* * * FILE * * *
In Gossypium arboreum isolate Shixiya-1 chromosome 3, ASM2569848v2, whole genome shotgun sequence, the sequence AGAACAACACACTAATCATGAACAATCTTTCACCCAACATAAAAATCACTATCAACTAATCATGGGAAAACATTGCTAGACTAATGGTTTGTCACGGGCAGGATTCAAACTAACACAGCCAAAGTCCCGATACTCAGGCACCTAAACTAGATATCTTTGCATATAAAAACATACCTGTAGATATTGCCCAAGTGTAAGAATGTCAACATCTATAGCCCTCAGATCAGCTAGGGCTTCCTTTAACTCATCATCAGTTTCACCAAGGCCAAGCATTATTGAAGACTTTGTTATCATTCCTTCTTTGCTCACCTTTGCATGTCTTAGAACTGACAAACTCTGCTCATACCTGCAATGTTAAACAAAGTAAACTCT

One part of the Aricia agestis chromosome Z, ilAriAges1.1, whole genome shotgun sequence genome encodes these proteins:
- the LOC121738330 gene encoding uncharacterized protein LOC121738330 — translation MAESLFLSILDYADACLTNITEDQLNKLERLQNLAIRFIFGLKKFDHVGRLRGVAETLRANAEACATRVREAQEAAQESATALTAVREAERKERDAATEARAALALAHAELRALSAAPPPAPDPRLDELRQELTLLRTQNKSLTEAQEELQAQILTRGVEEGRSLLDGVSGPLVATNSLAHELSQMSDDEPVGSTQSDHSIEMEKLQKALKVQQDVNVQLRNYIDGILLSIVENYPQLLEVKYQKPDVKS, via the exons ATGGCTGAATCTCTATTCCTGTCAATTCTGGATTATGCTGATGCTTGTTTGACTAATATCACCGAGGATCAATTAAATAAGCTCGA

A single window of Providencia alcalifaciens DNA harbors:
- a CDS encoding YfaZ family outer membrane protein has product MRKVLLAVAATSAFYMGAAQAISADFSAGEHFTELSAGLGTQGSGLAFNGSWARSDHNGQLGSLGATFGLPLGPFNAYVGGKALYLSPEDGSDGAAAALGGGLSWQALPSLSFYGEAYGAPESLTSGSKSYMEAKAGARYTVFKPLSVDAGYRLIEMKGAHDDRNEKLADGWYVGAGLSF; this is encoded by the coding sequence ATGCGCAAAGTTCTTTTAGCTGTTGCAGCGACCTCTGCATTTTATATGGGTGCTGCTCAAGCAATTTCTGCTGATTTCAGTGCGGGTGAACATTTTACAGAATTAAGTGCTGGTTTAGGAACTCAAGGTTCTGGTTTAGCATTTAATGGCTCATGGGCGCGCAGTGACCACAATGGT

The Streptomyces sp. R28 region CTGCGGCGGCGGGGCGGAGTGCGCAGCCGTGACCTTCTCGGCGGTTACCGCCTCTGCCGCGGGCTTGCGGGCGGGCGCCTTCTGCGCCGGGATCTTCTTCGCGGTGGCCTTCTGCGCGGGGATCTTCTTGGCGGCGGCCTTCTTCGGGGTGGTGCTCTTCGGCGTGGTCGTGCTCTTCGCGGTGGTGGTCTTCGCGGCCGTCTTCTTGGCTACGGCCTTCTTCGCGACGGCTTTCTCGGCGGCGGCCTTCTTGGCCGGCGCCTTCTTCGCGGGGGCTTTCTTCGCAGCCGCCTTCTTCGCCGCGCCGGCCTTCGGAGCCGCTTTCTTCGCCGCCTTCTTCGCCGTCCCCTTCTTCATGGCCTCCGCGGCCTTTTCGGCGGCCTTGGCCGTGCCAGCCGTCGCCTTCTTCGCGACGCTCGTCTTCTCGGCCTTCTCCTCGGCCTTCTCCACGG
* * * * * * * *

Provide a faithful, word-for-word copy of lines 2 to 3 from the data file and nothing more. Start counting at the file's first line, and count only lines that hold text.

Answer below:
One part of the Aricia agestis chromosome Z, ilAriAges1.1, whole genome shotgun sequence genome encodes these proteins:
- the LOC121738330 gene encoding uncharacterized protein LOC121738330 — translation MAESLFLSILDYADACLTNITEDQLNKLERLQNLAIRFIFGLKKFDHVGRLRGVAETLRANAEACATRVREAQEAAQESATALTAVREAERKERDAATEARAALALAHAELRALSAAPPPAPDPRLDELRQELTLLRTQNKSLTEAQEELQAQILTRGVEEGRSLLDGVSGPLVATNSLAHELSQMSDDEPVGSTQSDHSIEMEKLQKALKVQQDVNVQLRNYIDGILLSIVENYPQLLEVKYQKPDVKS, via the exons ATGGCTGAATCTCTATTCCTGTCAATTCTGGATTATGCTGATGCTTGTTTGACTAATATCACCGAGGATCAATTAAATAAGCTCGA